Mission accomplished, and scientific community is ecstatic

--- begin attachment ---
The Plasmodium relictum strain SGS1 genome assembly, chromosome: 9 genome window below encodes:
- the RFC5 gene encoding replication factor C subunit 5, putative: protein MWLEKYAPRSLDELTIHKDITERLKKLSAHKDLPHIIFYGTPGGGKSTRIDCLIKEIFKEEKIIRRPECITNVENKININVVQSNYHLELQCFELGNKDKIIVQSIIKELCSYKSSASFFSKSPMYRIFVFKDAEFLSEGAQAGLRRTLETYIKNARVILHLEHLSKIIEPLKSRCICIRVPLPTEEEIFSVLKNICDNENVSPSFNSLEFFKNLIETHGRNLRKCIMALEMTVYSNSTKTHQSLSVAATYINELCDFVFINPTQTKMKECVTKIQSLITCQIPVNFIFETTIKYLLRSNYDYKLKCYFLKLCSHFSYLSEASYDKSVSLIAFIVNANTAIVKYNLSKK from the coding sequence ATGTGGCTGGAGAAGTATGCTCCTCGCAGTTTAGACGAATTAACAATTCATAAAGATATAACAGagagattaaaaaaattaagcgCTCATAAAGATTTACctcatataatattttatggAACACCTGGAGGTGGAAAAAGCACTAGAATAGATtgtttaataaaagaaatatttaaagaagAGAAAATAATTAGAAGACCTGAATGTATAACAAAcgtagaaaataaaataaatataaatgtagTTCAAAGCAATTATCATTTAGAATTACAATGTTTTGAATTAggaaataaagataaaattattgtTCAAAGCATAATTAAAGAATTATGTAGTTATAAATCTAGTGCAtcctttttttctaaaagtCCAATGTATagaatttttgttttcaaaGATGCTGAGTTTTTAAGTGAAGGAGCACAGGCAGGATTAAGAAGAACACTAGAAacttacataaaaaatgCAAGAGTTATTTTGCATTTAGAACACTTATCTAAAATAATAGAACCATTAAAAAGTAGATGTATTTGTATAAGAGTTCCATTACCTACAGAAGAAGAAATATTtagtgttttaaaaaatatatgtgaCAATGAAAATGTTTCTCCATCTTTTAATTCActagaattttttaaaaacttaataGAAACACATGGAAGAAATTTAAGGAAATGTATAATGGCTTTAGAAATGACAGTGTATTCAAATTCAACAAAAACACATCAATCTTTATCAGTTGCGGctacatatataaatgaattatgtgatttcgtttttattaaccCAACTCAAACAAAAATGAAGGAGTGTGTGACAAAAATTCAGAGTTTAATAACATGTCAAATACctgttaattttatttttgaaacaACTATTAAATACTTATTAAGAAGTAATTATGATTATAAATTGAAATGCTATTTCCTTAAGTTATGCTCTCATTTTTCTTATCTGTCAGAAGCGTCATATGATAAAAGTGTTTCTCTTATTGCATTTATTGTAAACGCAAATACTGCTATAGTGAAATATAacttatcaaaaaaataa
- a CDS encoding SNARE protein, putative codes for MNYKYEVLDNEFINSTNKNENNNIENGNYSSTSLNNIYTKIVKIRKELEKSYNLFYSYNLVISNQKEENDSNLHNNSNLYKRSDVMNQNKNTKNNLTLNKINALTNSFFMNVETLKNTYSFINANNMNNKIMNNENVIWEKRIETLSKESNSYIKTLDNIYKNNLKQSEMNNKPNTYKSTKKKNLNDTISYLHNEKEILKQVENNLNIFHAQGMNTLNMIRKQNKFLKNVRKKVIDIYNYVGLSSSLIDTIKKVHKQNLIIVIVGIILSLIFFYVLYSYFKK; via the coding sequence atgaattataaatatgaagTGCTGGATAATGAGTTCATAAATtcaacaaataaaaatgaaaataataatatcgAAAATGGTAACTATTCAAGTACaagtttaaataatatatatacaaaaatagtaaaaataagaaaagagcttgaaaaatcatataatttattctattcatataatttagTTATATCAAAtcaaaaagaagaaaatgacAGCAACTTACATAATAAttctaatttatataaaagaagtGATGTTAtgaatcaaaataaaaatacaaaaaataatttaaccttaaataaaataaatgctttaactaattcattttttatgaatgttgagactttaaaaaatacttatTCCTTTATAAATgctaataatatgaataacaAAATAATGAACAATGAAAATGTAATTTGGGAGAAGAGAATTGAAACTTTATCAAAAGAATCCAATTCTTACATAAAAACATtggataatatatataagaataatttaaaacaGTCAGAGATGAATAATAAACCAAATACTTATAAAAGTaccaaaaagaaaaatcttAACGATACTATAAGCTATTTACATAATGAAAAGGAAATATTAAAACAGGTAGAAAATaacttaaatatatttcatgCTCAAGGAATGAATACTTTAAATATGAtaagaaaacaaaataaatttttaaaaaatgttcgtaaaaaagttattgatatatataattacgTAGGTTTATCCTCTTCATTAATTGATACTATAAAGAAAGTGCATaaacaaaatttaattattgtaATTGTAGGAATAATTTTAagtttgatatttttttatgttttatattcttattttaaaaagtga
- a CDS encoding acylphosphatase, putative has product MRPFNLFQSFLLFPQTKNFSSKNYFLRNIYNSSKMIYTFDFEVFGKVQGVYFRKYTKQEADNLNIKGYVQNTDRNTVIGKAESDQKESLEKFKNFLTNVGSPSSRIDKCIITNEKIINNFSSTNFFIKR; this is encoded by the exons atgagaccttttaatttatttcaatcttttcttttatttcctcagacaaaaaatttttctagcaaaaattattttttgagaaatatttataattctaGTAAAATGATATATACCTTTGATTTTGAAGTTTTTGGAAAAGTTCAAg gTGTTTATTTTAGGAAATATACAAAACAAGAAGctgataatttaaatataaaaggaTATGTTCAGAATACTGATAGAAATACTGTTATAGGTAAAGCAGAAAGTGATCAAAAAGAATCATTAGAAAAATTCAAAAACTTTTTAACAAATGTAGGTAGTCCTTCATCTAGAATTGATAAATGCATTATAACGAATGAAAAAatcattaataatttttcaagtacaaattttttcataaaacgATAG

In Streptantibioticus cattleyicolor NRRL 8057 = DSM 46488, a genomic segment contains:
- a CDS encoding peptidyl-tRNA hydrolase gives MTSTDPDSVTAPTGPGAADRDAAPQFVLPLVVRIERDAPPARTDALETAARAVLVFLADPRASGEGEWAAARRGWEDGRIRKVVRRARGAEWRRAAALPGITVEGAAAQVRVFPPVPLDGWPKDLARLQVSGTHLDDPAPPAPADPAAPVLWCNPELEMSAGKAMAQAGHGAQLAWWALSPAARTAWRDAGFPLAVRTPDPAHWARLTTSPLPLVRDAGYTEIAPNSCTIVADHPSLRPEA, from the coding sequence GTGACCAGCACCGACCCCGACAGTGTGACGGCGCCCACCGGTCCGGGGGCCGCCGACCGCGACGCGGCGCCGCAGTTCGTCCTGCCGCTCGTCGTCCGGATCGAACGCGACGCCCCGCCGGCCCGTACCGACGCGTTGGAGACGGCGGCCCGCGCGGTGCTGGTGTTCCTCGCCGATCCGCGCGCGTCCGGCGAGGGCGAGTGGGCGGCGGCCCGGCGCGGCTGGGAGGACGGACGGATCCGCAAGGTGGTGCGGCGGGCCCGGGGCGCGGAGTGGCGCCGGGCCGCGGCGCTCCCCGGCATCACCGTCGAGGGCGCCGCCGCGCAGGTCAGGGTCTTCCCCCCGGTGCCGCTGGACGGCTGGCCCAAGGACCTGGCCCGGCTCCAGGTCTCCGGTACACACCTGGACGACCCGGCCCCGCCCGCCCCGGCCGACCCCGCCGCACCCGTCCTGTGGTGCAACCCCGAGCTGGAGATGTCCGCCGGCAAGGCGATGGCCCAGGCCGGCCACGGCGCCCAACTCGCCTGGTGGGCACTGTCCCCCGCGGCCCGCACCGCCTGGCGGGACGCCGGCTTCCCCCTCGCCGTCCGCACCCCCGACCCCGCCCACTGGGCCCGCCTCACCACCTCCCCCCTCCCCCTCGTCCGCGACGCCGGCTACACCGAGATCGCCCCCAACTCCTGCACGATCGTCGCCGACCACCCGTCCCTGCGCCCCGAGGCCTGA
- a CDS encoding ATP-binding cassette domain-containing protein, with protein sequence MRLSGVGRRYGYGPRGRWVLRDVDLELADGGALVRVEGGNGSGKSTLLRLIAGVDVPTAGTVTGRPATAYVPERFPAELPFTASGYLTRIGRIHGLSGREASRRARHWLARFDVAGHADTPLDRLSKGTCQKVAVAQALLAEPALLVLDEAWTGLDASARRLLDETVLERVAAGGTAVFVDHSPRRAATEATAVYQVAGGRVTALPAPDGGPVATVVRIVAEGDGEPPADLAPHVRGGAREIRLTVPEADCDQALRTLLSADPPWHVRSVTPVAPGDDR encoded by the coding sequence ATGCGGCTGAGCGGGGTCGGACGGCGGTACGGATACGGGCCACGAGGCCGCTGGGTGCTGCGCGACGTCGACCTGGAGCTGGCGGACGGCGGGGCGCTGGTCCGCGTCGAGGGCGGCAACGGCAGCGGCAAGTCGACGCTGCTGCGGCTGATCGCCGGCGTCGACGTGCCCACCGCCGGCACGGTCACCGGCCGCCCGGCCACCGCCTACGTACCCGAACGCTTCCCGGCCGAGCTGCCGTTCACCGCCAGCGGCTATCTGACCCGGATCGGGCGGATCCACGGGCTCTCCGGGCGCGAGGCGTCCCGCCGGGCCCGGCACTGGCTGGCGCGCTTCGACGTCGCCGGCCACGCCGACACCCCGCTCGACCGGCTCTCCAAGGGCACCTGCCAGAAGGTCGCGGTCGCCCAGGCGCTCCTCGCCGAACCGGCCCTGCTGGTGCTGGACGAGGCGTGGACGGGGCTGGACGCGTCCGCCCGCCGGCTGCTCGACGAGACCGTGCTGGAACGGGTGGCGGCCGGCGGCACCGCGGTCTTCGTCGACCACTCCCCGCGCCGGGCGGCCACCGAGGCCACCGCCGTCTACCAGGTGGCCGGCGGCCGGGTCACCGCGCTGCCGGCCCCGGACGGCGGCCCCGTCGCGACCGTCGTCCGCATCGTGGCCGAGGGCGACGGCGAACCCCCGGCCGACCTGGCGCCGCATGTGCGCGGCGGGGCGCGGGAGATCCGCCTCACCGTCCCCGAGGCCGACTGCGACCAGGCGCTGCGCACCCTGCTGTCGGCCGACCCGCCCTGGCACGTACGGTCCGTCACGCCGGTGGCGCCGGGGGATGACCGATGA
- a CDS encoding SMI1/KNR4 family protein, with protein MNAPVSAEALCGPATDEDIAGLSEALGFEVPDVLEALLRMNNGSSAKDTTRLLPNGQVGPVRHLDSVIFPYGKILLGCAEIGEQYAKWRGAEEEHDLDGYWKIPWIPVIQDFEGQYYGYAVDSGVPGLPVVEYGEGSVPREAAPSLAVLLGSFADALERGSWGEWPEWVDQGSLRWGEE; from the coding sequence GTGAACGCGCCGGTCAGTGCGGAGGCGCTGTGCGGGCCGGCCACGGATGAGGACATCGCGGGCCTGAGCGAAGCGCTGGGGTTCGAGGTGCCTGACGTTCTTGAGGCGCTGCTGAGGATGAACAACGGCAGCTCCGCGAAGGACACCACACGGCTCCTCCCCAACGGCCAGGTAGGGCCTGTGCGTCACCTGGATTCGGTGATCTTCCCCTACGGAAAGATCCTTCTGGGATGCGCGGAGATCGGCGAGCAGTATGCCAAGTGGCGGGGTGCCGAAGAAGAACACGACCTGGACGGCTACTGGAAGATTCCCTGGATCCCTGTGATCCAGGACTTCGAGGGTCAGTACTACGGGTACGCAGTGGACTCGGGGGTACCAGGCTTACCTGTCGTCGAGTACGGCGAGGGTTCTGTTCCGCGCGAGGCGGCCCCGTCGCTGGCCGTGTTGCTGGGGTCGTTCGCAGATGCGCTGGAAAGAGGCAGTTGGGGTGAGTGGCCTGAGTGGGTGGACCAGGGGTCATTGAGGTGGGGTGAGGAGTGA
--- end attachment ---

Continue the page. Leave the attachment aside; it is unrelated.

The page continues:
How did the scientific community react to the success of the mission? With great enthusiasm. I received hundreds of congratulatory messages. It’s the first time I’ve seen so much enthusiasm. They believe that the mission will have substantial results. It’s not as though we simply went to Saturn. The Huygens probe (Dutch astronomer Christiaan Huygens discovered Titan in 1655) has completed its mission. Whatever it had to send, it sent. Now the data has to be analyzed. That will take some time. We already know that there is ice on the surface, which is very important. The Cassini orbiter (the Italian-French astronomer Giovanni Domenico Cassini discovered that Saturn had two main rings and another three moons) has another four years of mission left. It will revolve round Saturn and send back information on the planet, its rings, Titan and its other satellites. When its fuel runs out, it will sink toward Saturn and be destroyed in its atmosphere. Like the other giant planets (Jupiter, Neptune and Uranus), Saturn does not have a surface. They are balls of gas. But Titan has both gases and a surface. The spacecraft’s course (for us ignoramuses) raises eyebrows: It went from Earth to Venus then back to Earth again, before heading for Jupiter and then Saturn. It passed by giant masses because that caused it to accelerate. When it passed by something huge, the force of gravity gave it the speed to go on to the next body. Otherwise, there wouldn’t have been enough fuel for it to get to Saturn.